Get Steve's bestselling book: Uncopyable: How to Create an Unfair Advantage Over Your Competition

Want to learn how to generate more business without spending a ton of moolah, and separate yourself from the competition? Steve's online presentations and consulting will make you UNCOPYABLE! Contact him:

Show Notes Transcript

Peter Boatwright is a professor of marketing and new products at the Tepper School of Business at Carnegie Mellon University, where he is also the Director of the Integrated Innovation Institute.  Peter is the co-author of two outstanding books on marketing and innovation:  The Design of Things to Come: How Ordinary People Create Extraordinary Products and Built to Love:  Creating Products that Captivate Customers.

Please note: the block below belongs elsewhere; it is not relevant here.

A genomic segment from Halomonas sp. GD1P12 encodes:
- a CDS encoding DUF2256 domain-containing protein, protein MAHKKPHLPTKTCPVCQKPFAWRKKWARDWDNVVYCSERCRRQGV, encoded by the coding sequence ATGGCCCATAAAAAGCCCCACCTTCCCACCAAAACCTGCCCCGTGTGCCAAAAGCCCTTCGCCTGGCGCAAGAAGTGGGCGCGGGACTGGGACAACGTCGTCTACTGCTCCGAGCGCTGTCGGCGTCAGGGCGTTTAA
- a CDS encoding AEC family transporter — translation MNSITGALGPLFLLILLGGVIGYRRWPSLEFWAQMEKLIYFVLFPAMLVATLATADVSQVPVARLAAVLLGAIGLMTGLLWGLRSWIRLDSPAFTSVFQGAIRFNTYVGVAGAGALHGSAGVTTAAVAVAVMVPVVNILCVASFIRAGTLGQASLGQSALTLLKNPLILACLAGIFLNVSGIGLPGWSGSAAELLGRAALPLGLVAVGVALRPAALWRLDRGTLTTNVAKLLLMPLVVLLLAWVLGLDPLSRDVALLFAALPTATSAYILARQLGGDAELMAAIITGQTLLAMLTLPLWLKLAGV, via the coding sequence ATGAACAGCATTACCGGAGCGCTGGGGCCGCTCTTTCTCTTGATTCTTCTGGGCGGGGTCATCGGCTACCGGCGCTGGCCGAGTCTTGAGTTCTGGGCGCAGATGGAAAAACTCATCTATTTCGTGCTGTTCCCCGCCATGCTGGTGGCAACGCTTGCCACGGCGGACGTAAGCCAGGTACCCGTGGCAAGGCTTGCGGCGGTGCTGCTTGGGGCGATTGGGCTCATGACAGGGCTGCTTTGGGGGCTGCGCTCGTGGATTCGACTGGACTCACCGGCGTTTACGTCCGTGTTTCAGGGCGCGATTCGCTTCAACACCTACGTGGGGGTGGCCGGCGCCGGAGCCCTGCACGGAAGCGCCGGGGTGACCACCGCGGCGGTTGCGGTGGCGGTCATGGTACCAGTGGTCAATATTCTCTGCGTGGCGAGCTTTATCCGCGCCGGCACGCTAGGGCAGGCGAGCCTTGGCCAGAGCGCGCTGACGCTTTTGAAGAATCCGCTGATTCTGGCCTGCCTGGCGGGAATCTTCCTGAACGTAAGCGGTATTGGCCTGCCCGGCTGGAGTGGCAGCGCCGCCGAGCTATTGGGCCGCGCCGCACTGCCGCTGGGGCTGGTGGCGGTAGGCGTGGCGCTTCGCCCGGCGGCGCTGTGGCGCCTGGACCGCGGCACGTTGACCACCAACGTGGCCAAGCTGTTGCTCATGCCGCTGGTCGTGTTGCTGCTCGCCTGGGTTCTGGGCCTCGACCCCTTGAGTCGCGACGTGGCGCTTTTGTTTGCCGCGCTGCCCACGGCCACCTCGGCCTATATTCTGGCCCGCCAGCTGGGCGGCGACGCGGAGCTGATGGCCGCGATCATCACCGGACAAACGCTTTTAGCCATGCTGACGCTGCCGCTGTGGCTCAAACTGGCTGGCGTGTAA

In our conversation, we cover an important current marketing trend (I’m sure you can guess it’s AI), and what Peter considers to be a transcendent principle of marketing regardless of the times or technology (hint – it has to do with real human beings).  Peter also tells us about a novel program at Carnegie Mellon called stackable “Smart Certificates,” which enable students from anyway to take as few targeted classes as they need – or as many as they want to eventually equal a Master’s Degree.  It’s always a pleasure to connect to Peter and tap into his experience and wisdom!

Peter's LinkedIn:

Follow Dave:

Get Dave's book: Marketing Is Everything We Do

Interested in learning how Voice of the Customer can grow your business? Contact Dave:

Follow Steve:

Get Steve's bestselling book: Uncopyable: How to Create an Unfair Advantage Over Your Competition